Nearly a year ago I had a epiphany, I thought it was my calling. I wanted to create an advocacy group to support passage of the Dream Act. Its been a year since I came up with this momentous idea and I haven’t started squat. I’ve done some nonchalant research and found a few resources that gather and support this very act and was discouraged to start my own venture on this crucial topic. Here is the downlow.
I was born in Seoul, South Korea and immigrated to NY when I was 6 with a visitors visa that expired in 1994. My parents never took the responsibility to renew my visa which resulted in my not being to apply for a permit at 16, apply for college after high school, apply for a full time salaried job. Upon turning 21 I was deemed/doomed an independent and had to fend my undocumented status on my own. I carried much anger and bitterness against this governmental system and even more upon my parents for not realizing the dire consequences of their idiotic laziness and ignorance. I am getting heating just thinking about it. City universities were the only schools that would accept undocumented students, not to mention I was not qualified for financial aid, loans, or scholarships. I was admitted to Hunter where I received a very mediocre education and worked with a tax id # that only allowed me to work on a independent contractor basis. Many companies denied my resume, not because I wasn’t qualified, some were heartbroken with being unable to hire me, but because I didn’t have a social security number which prevents my being able to receive health insurance and W2 status. I’ve worked a few odd jobs and some companies took the risk of hiring me full time as a freelancer which if audited they could be heavily fined. I attempted sponsorship with a company, who only fucked me over in their hesitance to reveal tax papers, and also attempted marriage which was just plain complicated. It broke my soul to think the easiest fastest way to receive legal status was through marriage, the idea of giving into an institution of bondage and permanence was too much to bear. I’ve never traveled outside of NY minus brief road trip to Minnesota and train ride to Miami for the art fair. I’ve never lived in any state, and have never left the country. If I leave, I won’t be admitted for another 10 years as punishment. I’ve developed all sorts of phobias and nervous ticks, manifested by my feeling repressed and trapped, helpless and imprisoned. I don’t think I will ever be able to forgive my parents for this douchbaggery, no matter how much I try to come to peace with it.
But. I have found contentment and quite honestly there is nowhere else I’d rather be than right here, right now, doing what I do whenever I do them. Mind you I would be a completely different person if things were otherwise but I’ve survived. I’ve found my niche in the artosphere and blogosphere and things are working in ways that keep me hopeful and productive. Obama is a few days away from being inaugurated and I can sigh a deep sigh of relief knowing he will work on having the Dream Act passed. What is the Dream Act you ask? Well, a brief excerpt from change.org:
The problem: Many American students graduate from college and high school each year, and face a roadblock to their dreams: they can’t drive, can’t work legally, can’t further their education, and can’t pay taxes to contribute to the economy just because they were brought to this country illegally by their parents or lost legal status along the way. It is a classic case of lost potential and broken dreams, and the permanent underclass of youth it creates is detrimental to our economy. Former Republican Sen. Orrin Hatch has said: “In short, although these children have built their lives here, they have no possibility of achieving and living the American dream. What a tremendous loss for them, and what a tremendous loss to our society.”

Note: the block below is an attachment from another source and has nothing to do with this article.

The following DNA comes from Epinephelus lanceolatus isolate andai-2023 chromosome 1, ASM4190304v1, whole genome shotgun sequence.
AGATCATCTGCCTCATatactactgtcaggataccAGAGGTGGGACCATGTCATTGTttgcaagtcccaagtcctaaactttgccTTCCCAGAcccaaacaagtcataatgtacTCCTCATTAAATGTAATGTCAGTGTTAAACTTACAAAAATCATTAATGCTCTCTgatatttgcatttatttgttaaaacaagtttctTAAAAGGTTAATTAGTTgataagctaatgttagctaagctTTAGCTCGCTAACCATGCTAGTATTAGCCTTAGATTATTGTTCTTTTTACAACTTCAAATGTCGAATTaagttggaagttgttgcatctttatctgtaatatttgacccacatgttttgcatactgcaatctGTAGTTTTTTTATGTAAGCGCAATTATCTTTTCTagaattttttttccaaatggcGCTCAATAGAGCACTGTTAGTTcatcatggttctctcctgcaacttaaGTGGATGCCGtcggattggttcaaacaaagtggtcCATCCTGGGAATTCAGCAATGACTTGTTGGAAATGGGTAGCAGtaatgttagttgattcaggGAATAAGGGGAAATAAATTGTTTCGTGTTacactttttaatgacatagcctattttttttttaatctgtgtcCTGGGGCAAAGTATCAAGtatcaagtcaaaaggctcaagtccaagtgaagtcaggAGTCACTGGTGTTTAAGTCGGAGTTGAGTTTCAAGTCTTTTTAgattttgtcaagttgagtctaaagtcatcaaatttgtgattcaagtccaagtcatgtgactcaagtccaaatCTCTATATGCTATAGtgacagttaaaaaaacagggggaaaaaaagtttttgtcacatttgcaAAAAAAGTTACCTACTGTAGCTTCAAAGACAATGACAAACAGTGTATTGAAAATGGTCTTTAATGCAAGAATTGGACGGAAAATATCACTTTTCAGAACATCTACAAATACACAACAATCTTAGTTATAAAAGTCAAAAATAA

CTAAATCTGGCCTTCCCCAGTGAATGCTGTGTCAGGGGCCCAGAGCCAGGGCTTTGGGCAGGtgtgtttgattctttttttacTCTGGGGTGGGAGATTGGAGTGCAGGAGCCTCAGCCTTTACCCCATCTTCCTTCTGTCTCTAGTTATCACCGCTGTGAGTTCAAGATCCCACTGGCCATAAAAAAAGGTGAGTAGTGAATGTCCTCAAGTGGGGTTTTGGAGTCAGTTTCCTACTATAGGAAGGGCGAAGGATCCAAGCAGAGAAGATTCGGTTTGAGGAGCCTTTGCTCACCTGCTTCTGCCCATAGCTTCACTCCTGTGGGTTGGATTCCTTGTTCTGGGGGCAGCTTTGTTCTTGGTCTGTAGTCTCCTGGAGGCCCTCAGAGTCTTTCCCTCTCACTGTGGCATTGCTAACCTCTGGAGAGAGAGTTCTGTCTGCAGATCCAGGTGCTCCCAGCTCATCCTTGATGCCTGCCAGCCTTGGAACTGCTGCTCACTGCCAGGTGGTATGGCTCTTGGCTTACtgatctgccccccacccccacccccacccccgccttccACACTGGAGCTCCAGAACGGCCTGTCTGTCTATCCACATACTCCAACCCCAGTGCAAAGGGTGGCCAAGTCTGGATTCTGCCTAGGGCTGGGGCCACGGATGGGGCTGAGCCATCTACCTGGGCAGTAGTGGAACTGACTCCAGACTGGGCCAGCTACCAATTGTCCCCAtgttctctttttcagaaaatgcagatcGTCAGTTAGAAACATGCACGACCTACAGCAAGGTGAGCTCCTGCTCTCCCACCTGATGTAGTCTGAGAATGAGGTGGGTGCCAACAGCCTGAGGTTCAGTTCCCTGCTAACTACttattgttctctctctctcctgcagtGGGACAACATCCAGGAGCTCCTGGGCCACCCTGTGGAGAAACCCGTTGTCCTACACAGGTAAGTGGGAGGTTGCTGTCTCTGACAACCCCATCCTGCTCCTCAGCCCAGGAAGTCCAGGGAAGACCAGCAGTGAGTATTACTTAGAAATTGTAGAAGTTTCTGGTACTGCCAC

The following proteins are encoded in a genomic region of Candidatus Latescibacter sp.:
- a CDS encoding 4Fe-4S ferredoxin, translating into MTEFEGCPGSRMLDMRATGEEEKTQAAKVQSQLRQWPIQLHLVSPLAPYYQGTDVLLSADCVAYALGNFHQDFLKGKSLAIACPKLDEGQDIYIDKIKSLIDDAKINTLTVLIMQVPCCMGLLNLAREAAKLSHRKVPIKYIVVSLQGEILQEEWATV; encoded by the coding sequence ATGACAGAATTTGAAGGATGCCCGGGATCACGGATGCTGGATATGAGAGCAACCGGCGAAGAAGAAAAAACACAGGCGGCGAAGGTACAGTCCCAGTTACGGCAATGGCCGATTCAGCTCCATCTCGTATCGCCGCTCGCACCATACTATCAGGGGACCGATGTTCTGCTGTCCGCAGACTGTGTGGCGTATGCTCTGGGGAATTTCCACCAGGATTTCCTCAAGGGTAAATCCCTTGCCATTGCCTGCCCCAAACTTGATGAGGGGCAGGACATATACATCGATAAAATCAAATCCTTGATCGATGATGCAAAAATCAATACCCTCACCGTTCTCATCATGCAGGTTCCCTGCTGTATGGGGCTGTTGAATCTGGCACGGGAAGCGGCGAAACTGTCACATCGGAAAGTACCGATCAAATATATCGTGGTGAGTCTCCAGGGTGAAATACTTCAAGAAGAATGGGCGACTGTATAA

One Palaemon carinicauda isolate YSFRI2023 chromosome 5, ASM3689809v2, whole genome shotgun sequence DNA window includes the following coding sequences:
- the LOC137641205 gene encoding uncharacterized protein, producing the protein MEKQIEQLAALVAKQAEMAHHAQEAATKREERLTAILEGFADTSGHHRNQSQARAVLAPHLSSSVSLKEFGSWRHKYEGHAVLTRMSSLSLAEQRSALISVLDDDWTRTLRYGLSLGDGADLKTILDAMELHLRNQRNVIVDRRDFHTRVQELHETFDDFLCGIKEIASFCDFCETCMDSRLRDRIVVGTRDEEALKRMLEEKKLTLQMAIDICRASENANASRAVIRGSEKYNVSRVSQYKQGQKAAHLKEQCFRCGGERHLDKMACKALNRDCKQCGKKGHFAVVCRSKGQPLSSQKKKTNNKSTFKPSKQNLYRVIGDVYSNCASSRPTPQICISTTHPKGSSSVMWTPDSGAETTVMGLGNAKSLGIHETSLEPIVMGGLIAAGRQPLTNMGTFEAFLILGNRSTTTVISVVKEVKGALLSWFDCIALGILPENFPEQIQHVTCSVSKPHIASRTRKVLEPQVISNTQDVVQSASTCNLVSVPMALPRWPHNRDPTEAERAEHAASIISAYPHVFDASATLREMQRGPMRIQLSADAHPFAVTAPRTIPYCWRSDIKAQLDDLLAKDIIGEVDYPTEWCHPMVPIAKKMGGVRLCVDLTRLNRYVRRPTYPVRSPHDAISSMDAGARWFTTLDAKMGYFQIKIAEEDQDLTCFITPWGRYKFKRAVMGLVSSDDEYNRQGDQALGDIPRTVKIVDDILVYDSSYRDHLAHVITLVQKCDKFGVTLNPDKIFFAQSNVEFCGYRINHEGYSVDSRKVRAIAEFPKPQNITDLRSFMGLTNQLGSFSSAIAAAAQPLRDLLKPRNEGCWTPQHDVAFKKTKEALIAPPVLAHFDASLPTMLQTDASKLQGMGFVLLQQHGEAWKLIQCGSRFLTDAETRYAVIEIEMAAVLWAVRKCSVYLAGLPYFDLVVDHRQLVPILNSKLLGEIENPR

The solution: The federal DREAM Act (Development, Relief, and Education for Alien Minors Act), is a bipartisan legislation that would permit these students conditional legal status and eventual citizenship granted that they meet ALL the following requirements:
–if they were brought to the United States before they turned 16, are below the age of 30,
–have lived here continuously for five years,
–graduated from a U.S. high school or obtained a GED
–have good moral character with no criminal record and
–attend college or enlist in the military.
Why should you care? There is no other pathway to citizenship for these students. Besides the injustice of punishing children for the alleged transgressions of their parents, throwing away the talent we have invested in from K-12 and accruing losses in human and financial capital by deporting talented students is bad public policy. The Social Security Administration has recently stated that we need a net increase of 100,000 immigrants each year to ensure Social Security solvency. Passing the DREAM Act would actually help solve the Social Security crisis by creating a larger taxable base of educated Americans that are already in the United States. It would also free some of the backlog that currently plagues the legal immigration system. Also, the DREAM Act in its latest form, does not grant in-state tuition to any student.
Folks over at DreamActivist.org have been working their asses off to have the Dream Act be one of top ten ideas to present to Obama for change. I wasn’t as helpful for this cause as I wanted to be in the last year, but it looks like folks are running it smoothly without me. But I contend I will do what I can now to further enlighten this movement and work to have the Dream Act passed. I’m thinking of launching a website with youtube interviews of victims such as I to share their story and hold events, auctions, petition signings and the likes to promote this law.
What can you do to help? Spread the word, and vote for this issue at Change.gov